Monday, December 12, 2016

Morning Pages One Year In by Caroline Starr Rose


Last December a friend whose life circumstances had kept her from writing for quite some time mentioned she'd started Morning Pages. She was almost 100 days in, and for the first time in years had found she was looking forward to returning to the page.

For those of you unfamiliar with the practice, Morning Pages is a discipline developed by Julia Cameron, author of the classic how-to on creative recovery, The Artist's Way. I've had a copy of the book for almost ten years, but have never read past the first few chapters. Listening to my friend talk about moving toward her work with new joy and expectation, I thought about trying The Artist's Way again. Maybe I could use regular journaling as a discipline in my own writing life.

The book is meant to be read as a self-led course, one chapter a week. Participants commit to two things: the Artist Date, a weekly experience meant to fill the creative well (what Cameron describes as "assigned play"), and the Morning Pages, a three-page handwritten daily exercise meant to reconnect the artist with creativity.

It's been almost a year since that conversation and my decision to give Morning Pages a try. While I haven't always been consistent with my weekly reading (and even less so with the Artist Date), I have loved my own version of Morning Pages.* The practice has become a key part of my morning.

There are no rules about the writing. Because of this I've been free to use the exercise in any way I like. Sometimes I simply type out everything I'm thinking. The Morning Pages then become a place for me to process and set aside the thoughts I might not have known were bothering me. I also write about the things I want to accomplish or need to remember, an impromptu daily list of sorts. Other times I use the writing to prime the pump for my work later in the day. I've used it to brainstorm the last few lines in a picture book and as a place to figure out a revision plan of attack. This blog post, which has become the most popular ever in six plus years of blogging on my personal blog, started in one of those ten-minute sessions. Some mornings I write as I might in a traditional journal. And when I'm truly stuck, I keep my virtual pencil moving by typing one of Julia's affirmationsI am competent and confident in my creative work (yes, this is a little corny, but it's a good thing to "hear" myself say!).

Do any of you write Morning Pages? I'd love if you'd share your thoughts in the comments below.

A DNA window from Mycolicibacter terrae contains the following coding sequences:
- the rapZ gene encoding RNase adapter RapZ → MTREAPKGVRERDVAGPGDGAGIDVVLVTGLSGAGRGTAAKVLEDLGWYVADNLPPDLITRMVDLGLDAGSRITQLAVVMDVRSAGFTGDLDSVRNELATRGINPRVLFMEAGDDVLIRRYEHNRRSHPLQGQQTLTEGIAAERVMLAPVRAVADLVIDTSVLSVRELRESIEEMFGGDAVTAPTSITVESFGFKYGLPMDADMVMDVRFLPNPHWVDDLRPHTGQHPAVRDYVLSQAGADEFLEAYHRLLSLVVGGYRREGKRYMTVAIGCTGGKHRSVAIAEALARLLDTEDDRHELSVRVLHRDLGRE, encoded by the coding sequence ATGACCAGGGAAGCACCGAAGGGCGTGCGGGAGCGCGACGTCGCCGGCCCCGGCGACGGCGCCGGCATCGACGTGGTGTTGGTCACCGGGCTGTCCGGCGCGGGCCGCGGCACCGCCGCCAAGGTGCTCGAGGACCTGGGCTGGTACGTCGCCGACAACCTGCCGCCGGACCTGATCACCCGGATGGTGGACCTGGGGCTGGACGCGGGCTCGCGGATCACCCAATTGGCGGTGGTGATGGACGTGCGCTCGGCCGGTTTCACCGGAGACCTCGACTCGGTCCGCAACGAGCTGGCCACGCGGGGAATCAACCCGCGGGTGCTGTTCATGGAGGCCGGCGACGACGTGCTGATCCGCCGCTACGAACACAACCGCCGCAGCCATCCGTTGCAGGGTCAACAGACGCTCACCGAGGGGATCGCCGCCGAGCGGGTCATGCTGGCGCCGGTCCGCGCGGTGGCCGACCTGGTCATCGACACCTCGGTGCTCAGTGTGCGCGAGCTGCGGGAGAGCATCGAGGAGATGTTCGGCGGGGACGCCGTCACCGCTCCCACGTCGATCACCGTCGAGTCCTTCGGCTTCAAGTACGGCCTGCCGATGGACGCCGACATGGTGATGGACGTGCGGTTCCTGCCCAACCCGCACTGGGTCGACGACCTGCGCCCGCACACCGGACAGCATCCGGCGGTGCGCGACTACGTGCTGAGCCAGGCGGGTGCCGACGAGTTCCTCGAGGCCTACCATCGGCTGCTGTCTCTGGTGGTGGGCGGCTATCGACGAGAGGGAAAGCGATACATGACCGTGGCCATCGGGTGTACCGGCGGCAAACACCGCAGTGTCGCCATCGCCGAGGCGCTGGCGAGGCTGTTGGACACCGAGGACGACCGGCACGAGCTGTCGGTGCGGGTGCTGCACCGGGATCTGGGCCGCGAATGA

* Ten minutes of typing on weekdays

6 comments:

  1. This sounds like a sweet and smart way to stay creative. Keep the juice flowing Caroline!

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    1. It's really become a key part of my morning.

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  2. My wife gave me the gift of a taught Artist's Way course 18 years ago. I found it illuminating--I began to write poetry, and even went so far as to perform at an open mike! I also used the morning pages for quite some time. (You're right: Artist's Dates were harder to accomplish.) With three early-rising kids, I fell off the wagon and it's been years since I put the precepts of The Artist's Way into practice. Since I'm currently creatively stymied, maybe I should revisit the practice again? Thanks for reminding me of the benefits, Caroline.

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    1. I love that your wife gave you an Artist's Way course as a gift!

      I'm in the in between years, where one child rises earlier than the other. I get up with the first, make coffee, spend some time reading my Bible, then move onto Morning Pages. It's been a great beginning to my day.

      With both boys in high school next year, I'll have to figure out how to adapt my morning routine. I'm open to ideas!

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  3. Years ago I did a version of morning pages. I had a house full of babies and toddlers and when I put them down for afternoon naps I just sat on the bed while they were sleeping and committed to two pages of either free writing or writing the the next scene in my book.

    I'd actually love to return to that practice now because my youngest is in high school and I've found really the best thing with high schoolers is to be awake when they get up but not actually leave my bedroom until they are off to school. Less chance of getting into an argument about what their wearing or their choice of breakfast foods.
    I've been spending my mornings getting a jump on the email but maybe my time would be better spent on writing by hand.
    Worth a try! Thanks for reminding me of this Caroline.

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    1. I had to smile about the breakfast food choices! I have one who currently swings between junk and fruit, and another who has only eaten bananas this school year.

      Until last year, I was using this time for email, too. It's been good to get my thoughts straight and my words moving so early in the day. I'll think of you, Rosanne!

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Thanks for adding to the mayhem!